This past Shabbat – the Shabbat before Purim – was Shabbat Zahor, during which we read from a Torah portion (for maftir) that commands the Children of Israel to remember what Amalek did:
“how he confronted you along the way, and smote the hindmost among you, all that were enfeebled, when you were faint and weary; and he did not fear God….you shall wipe out Amalek from under the heaven, you shall not forget.” (Devarim 25: 17-19)
Amalek is gone, but many others rise up in a spirit of destruction. We should never be deluded that it is otherwise.
Today, it’s not all about attacking from the rear (except figuratively). There are many ways that Israel’s enemies can attack, and we must be prepared on all fronts at the same time. While we ready ourselves for the possibility of war with Hezbollah (I will come to this on another day), we must also defend ourselves against “legal” (lawfare) and “diplomatic” attacks via various NGOs, agencies and institutions. The goal in the end is weakening the perceived legitimacy of Israel.
Among these NGOs (i.e. non-profits) are several registered in Israel. B’Tselem, an Israeli NGO that pushes its agenda under the guise of promoting “human rights,” is a prime example. Back in 2017, B’Tselem Executive Director Hagai El-Ad charged that “[T]his accusation [of antisemitism] is a propaganda line by the Israeli government… this is being deployed systematically as a silencing tool…”
(Here, where it is in our faces, I acknowledge a very painful phenomenon: some of the Israeli anti-Zionist NGOs are run by Jews. This is much more a modern than an historical phenomenon. For obvious reasons, the damage they do is particularly pernicious.)
But B’Tselem is just one of a whole cluster of similar Israeli NGOs (some of which are Arab-Israeli run): Adalah; Zochrot; Yesh Din; Miftah, founded by Hanan Ashrawi, which accuses Israel of “continuous violation of international law and international humanitarian law;” HaMoked, which regularly represents families of terrorists responsible for carrying out terrorist attacks against Israel; etc.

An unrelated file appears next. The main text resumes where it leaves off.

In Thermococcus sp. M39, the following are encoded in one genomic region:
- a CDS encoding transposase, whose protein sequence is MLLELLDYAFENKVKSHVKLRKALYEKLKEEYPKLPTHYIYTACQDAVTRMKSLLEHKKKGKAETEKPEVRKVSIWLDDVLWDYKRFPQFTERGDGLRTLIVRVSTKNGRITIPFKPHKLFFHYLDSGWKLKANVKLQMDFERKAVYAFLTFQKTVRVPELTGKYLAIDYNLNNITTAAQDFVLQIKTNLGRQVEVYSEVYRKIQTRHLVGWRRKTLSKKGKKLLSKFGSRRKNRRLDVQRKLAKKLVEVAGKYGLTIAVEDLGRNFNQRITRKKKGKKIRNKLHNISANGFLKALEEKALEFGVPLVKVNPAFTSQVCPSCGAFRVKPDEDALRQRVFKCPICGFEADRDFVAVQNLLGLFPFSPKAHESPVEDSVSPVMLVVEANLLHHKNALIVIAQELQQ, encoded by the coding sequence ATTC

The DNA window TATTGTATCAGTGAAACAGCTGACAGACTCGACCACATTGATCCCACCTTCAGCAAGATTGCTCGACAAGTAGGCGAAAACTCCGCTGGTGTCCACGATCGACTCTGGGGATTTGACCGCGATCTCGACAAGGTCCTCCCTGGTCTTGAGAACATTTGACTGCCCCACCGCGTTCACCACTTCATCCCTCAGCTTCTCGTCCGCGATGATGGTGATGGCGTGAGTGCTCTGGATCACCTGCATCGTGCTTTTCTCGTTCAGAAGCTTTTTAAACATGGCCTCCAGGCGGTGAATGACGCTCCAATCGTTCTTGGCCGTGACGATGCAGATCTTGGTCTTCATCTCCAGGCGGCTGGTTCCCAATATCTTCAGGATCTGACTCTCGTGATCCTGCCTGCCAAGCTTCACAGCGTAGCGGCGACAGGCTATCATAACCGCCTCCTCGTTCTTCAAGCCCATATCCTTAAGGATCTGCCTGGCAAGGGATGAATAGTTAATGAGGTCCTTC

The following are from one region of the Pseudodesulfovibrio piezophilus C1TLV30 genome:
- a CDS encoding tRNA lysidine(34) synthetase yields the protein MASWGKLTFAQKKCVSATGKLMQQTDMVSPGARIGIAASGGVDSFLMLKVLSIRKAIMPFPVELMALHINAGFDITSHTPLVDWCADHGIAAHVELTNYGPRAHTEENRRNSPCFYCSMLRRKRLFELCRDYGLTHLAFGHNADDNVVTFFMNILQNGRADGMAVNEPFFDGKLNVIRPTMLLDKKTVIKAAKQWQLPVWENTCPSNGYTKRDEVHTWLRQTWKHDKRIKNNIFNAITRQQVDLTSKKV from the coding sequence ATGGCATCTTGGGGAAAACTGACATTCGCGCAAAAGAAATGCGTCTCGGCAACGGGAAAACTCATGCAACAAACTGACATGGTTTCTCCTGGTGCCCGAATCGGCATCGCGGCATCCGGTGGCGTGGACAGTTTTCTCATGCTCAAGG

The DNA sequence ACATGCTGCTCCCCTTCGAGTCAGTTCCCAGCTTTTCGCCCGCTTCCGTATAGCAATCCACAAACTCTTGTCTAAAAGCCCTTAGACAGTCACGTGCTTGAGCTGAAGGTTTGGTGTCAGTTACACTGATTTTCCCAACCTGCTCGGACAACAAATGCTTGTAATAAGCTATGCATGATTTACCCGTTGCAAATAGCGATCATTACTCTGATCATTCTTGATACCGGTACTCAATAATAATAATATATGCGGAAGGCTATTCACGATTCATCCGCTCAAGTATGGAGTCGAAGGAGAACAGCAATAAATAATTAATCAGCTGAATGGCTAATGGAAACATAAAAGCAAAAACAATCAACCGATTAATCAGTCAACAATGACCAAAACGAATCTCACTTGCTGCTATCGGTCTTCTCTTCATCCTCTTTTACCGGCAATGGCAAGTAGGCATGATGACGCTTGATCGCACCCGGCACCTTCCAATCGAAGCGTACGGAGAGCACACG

And then there is the United Nations.
A vast international agency wielding considerably more influence than any NGO, it demonstrates a pervasive anti-Israel bias that sets a tone internationally.
While there is a large anti-Israel voting bloc in the General Assembly (where International Day of Solidarity with the Palestinian People is celebrated), the UN Human Rights Council (UNHRC) is the most virulently anti-Israel arm of the UN. As Oren Drori notes with regard to the procedures of the HRC:
“Agenda ‘Item 7’ is perhaps the clearest evidence of the antisemitism that is endemic within many parts of the U.N. system. ‘Item 7’ is a permanent agenda item on the UNHRC schedule that is reserved only for the criticism of Israel; all other U.N. member states are examined under the ‘Item 4’ of the agenda. This item ensures that Israel will be brought up for discussion at each and every council regular session in perpetuity. It is indicative of the obsessive singling-out of Israel that is a major defect built into the UNHRC from its inception.” (Emphasis added)
One tactic regularly employed by our enemies is use of libelous terminology when referring to Israel: “occupation,” “apartheid,” “genocide,” etc. That these terms do not apply to Israel is irrelevant. When people hear them often enough, they begin to be absorbed as true.
The PLO’s Mahmoud Abbas habitually does this, and one of his favorite terms is “war crime.” I have been astounded over the years with regard to the multitude of Israeli actions Abbas refers to as “war crimes.”
Today a war crime essentially refers to an act that constitutes a serious violation of the laws of war that gives rise to individual criminal responsibility, such as torturing, raping, taking hostages, or using child soldiers. There is a long, evolved history here, with changes made in response to the atrocities of WWII. Responsibility once was placed solely on a state, but now individuals are held responsible. And the idea of criminality was introduced – the Nuremberg trials were an early example.